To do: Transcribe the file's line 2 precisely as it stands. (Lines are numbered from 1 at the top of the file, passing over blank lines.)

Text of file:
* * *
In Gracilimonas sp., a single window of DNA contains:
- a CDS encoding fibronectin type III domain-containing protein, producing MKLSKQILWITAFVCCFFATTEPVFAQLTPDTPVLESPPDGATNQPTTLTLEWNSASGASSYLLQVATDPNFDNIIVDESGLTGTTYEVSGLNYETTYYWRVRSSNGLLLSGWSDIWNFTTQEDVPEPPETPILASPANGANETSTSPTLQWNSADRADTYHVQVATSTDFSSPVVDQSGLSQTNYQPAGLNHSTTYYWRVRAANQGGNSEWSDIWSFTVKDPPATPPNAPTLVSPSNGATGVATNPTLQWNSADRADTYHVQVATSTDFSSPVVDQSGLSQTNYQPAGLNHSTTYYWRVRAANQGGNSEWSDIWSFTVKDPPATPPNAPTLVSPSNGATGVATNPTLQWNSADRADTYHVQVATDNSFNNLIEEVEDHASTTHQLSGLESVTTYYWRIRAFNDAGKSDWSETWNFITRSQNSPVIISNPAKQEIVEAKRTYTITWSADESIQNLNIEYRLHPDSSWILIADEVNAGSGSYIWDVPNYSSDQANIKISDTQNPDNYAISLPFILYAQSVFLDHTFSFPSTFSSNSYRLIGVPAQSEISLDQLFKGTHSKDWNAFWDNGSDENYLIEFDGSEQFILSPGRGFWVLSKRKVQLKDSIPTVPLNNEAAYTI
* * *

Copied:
- a CDS encoding fibronectin type III domain-containing protein, producing MKLSKQILWITAFVCCFFATTEPVFAQLTPDTPVLESPPDGATNQPTTLTLEWNSASGASSYLLQVATDPNFDNIIVDESGLTGTTYEVSGLNYETTYYWRVRSSNGLLLSGWSDIWNFTTQEDVPEPPETPILASPANGANETSTSPTLQWNSADRADTYHVQVATSTDFSSPVVDQSGLSQTNYQPAGLNHSTTYYWRVRAANQGGNSEWSDIWSFTVKDPPATPPNAPTLVSPSNGATGVATNPTLQWNSADRADTYHVQVATSTDFSSPVVDQSGLSQTNYQPAGLNHSTTYYWRVRAANQGGNSEWSDIWSFTVKDPPATPPNAPTLVSPSNGATGVATNPTLQWNSADRADTYHVQVATDNSFNNLIEEVEDHASTTHQLSGLESVTTYYWRIRAFNDAGKSDWSETWNFITRSQNSPVIISNPAKQEIVEAKRTYTITWSADESIQNLNIEYRLHPDSSWILIADEVNAGSGSYIWDVPNYSSDQANIKISDTQNPDNYAISLPFILYAQSVFLDHTFSFPSTFSSNSYRLIGVPAQSEISLDQLFKGTHSKDWNAFWDNGSDENYLIEFDGSEQFILSPGRGFWVLSKRKVQLKDSIPTVPLNNEAAYTI